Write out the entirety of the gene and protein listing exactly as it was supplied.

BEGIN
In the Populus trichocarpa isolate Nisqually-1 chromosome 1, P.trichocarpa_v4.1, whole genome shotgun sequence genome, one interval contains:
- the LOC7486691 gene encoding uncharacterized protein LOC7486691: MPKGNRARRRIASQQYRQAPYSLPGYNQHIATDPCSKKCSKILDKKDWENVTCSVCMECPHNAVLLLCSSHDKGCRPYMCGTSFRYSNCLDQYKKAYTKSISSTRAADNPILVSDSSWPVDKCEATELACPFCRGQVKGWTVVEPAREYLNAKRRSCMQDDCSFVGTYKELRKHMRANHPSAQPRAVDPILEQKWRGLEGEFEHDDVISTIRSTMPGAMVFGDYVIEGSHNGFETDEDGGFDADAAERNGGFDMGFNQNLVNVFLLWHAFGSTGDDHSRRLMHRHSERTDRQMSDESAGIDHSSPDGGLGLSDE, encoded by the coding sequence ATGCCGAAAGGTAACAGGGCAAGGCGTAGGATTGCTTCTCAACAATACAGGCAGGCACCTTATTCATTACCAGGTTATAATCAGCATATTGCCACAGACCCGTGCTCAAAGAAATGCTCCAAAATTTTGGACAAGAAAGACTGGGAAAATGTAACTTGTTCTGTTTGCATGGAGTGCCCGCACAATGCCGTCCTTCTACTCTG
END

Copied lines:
In the Populus trichocarpa isolate Nisqually-1 chromosome 1, P.trichocarpa_v4.1, whole genome shotgun sequence genome, one interval contains:
- the LOC7486691 gene encoding uncharacterized protein LOC7486691: MPKGNRARRRIASQQYRQAPYSLPGYNQHIATDPCSKKCSKILDKKDWENVTCSVCMECPHNAVLLLCSSHDKGCRPYMCGTSFRYSNCLDQYKKAYTKSISSTRAADNPILVSDSSWPVDKCEATELACPFCRGQVKGWTVVEPAREYLNAKRRSCMQDDCSFVGTYKELRKHMRANHPSAQPRAVDPILEQKWRGLEGEFEHDDVISTIRSTMPGAMVFGDYVIEGSHNGFETDEDGGFDADAAERNGGFDMGFNQNLVNVFLLWHAFGSTGDDHSRRLMHRHSERTDRQMSDESAGIDHSSPDGGLGLSDE, encoded by the coding sequence ATGCCGAAAGGTAACAGGGCAAGGCGTAGGATTGCTTCTCAACAATACAGGCAGGCACCTTATTCATTACCAGGTTATAATCAGCATATTGCCACAGACCCGTGCTCAAAGAAATGCTCCAAAATTTTGGACAAGAAAGACTGGGAAAATGTAACTTGTTCTGTTTGCATGGAGTGCCCGCACAATGCCGTCCTTCTACTCTG